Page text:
got this new bunch of money here and if you do do these things then i'll give you more money." that would seem to me to be a very republican approach to this stuff but amazingly the republicans didn't like it at all. >> rose: on the other hand, i had jeb bush on this program for an hour not long ago and one of the things he said he admired was the education program of president obama and his secretary of education. >> rose: one of the big problems with what had been created by george w. bush was that you had every state doing their own testing because states rights so you had 50 tests times god knowh class. people were spending billions of dollars to pay for all these new tests every year and you couldn't compare them because there were so many of them o. so the obama people were trying to get a national standard so you
can have way fewer tests you could compare more. texas is refusing to take part in these discussions because governor perry says it's federal government trying to dictate what his state should do. >> rose: so texas. as texas goes, how the lone star state hijacked the american agenda. i didn't know they hijacked the american agenda. just karl rove or who is this? >> well, they didn't go with either. i was so fascinated when the tea party rallies started, the famous one in which rick perry did not really say "let's secede" but there was much secede talk going on. >> rose: right, right. >> and i was watching these. there was a tea party rally at the beginning of the obama administration, i swear every time a cow mooed in texas there was a tea party rally and they were so angry. >> rose: every time a cow mooed? >> yeah, there were quite a few cows in texas and they were so, so angry and i thought... i was thinking about it that wow they're so angry but if you look at the stuff that's happened, the big national changes we've seen over the last 30 years most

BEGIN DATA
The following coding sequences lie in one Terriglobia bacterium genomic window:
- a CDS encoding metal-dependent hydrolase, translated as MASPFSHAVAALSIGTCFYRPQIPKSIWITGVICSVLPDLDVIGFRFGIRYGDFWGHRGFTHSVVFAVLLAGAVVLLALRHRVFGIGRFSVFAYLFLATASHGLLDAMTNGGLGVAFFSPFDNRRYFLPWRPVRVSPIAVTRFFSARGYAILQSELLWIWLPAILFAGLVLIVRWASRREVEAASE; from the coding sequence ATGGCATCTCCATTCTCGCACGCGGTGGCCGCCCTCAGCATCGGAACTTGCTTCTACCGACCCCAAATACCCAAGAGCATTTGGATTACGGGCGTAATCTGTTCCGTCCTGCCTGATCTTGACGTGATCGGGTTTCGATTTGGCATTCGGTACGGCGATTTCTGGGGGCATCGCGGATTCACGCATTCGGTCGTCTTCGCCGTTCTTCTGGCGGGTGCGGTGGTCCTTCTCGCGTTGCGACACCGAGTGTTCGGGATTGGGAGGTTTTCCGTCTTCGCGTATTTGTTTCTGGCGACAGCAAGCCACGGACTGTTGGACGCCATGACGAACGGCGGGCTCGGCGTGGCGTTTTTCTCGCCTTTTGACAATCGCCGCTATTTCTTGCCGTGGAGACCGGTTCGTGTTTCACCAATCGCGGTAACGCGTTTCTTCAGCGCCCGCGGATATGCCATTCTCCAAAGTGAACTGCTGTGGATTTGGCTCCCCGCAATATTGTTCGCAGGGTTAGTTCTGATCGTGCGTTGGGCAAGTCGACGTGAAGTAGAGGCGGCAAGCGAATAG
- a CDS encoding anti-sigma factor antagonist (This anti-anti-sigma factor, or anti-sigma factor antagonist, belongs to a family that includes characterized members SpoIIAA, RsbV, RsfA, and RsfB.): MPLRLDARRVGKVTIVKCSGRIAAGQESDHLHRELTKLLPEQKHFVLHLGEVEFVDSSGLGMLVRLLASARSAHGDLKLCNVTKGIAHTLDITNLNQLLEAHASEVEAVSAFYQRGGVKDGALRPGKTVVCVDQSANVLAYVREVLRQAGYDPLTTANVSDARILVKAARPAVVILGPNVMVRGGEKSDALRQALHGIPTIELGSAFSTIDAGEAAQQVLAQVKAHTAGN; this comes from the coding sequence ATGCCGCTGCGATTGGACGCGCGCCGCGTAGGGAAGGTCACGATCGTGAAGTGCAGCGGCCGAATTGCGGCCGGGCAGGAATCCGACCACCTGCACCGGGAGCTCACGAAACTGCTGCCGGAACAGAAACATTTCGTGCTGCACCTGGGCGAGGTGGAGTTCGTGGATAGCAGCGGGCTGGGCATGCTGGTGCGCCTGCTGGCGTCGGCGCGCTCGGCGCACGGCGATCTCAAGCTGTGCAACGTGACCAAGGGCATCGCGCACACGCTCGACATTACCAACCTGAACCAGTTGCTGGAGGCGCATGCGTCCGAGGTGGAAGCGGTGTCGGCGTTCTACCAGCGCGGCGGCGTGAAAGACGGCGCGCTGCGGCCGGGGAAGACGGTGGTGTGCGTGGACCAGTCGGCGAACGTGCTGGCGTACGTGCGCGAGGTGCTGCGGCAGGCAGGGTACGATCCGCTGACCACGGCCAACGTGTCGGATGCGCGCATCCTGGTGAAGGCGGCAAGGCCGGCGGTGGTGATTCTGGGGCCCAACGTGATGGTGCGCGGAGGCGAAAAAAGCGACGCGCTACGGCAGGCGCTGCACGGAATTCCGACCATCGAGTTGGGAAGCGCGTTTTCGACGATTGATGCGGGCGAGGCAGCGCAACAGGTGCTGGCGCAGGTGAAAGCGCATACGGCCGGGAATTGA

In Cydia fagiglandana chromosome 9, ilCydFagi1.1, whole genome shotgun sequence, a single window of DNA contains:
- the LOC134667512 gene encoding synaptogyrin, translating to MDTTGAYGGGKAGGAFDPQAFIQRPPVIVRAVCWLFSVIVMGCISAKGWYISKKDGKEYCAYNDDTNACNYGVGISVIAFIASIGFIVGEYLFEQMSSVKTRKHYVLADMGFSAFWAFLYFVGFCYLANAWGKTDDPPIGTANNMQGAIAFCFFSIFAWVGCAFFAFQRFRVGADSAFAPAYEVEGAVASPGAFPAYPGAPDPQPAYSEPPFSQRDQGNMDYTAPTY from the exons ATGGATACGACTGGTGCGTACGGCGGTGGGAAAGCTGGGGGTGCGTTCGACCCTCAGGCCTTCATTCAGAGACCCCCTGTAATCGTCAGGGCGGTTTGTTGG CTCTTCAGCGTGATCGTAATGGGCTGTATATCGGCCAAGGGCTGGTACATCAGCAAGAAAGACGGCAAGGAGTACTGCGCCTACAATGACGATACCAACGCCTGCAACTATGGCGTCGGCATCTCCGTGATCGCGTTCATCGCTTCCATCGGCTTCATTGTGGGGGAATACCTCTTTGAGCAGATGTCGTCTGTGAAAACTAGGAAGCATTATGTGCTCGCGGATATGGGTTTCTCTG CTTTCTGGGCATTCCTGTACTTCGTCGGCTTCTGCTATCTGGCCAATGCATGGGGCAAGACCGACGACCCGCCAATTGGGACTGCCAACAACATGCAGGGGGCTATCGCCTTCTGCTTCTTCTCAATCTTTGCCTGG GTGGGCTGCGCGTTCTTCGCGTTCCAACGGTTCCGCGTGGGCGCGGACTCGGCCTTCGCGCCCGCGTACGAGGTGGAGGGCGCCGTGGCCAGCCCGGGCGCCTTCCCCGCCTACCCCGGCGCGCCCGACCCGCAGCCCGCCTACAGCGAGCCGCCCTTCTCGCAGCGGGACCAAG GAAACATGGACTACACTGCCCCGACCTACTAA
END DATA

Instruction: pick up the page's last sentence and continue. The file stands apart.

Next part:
of them texas has had a huge influence in pushing them in one direction. >> rose: make your case. >> savings and loan crisis in the '80s began when the reagan administration was trying to figure out a way to fix the federally chartered savings and loans. it looks to the texas savings and loans because they're making a ton of money, unlike all the other ones in the country. it rechanges its national laws to deregular inkñ texas did. think hadn't noticed that the texas s&ls were cooking the books and the reasons they were so profitable is because they were basically stealing money and eventually this government, the federal government, had to bail them out to the tune of i think $4,500 per person in texas this was a federal bailout, texas didn't mind. the big deregulation, the change and elimination of a wall between the investment banks and the commercial banks. the deregulation of the futures market, all that stuff that happened in the '90s, many, many
many people from both parties were involved. but one big finger in that pie certainly was senator phil gramm of texas who was the author of several of the big deregulations... >> rose: he was chairman of the banking committee. so what do you hear from your friends in texas? >> well, a lot of them have been saying... and this is not self-serving they say "i don't disagree with any of your conclusions but it lax a sense of subtlety about the complexities of life in our state." >> rose: take that! >> which is true. that's an outsider's view of what texas means to the rest of the world. >> rose: what's the longest amount of time you've ever spent in texas. >> i spent most of the summer there this summer. >> rose: doing this? >> yes and i picked the summer to go which was completely totally nuts. a sane person would have... >> rose: can you make the following case, if you want to understand texas you read robin? >> absolutely. one of the interesting things